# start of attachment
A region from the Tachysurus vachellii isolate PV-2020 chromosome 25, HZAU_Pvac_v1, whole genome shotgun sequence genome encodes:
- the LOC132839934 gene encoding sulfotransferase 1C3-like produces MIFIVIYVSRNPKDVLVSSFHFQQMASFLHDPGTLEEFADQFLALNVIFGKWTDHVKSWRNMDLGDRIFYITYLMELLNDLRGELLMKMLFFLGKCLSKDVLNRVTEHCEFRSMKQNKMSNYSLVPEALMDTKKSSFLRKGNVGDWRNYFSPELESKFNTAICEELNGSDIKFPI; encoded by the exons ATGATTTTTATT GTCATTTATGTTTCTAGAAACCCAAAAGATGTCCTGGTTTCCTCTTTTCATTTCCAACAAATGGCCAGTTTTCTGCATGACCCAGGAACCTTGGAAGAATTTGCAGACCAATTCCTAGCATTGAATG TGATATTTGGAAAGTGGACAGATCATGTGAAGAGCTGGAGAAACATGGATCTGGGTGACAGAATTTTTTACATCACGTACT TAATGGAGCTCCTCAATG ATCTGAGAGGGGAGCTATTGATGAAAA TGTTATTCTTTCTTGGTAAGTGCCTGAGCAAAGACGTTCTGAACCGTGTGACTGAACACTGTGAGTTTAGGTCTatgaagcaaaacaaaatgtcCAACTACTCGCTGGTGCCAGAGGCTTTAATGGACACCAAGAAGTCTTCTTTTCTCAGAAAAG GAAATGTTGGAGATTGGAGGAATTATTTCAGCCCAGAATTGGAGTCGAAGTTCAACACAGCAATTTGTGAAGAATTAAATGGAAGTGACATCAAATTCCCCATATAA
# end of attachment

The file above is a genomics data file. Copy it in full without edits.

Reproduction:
A region from the Tachysurus vachellii isolate PV-2020 chromosome 25, HZAU_Pvac_v1, whole genome shotgun sequence genome encodes:
- the LOC132839934 gene encoding sulfotransferase 1C3-like produces MIFIVIYVSRNPKDVLVSSFHFQQMASFLHDPGTLEEFADQFLALNVIFGKWTDHVKSWRNMDLGDRIFYITYLMELLNDLRGELLMKMLFFLGKCLSKDVLNRVTEHCEFRSMKQNKMSNYSLVPEALMDTKKSSFLRKGNVGDWRNYFSPELESKFNTAICEELNGSDIKFPI; encoded by the exons ATGATTTTTATT GTCATTTATGTTTCTAGAAACCCAAAAGATGTCCTGGTTTCCTCTTTTCATTTCCAACAAATGGCCAGTTTTCTGCATGACCCAGGAACCTTGGAAGAATTTGCAGACCAATTCCTAGCATTGAATG TGATATTTGGAAAGTGGACAGATCATGTGAAGAGCTGGAGAAACATGGATCTGGGTGACAGAATTTTTTACATCACGTACT TAATGGAGCTCCTCAATG ATCTGAGAGGGGAGCTATTGATGAAAA TGTTATTCTTTCTTGGTAAGTGCCTGAGCAAAGACGTTCTGAACCGTGTGACTGAACACTGTGAGTTTAGGTCTatgaagcaaaacaaaatgtcCAACTACTCGCTGGTGCCAGAGGCTTTAATGGACACCAAGAAGTCTTCTTTTCTCAGAAAAG GAAATGTTGGAGATTGGAGGAATTATTTCAGCCCAGAATTGGAGTCGAAGTTCAACACAGCAATTTGTGAAGAATTAAATGGAAGTGACATCAAATTCCCCATATAA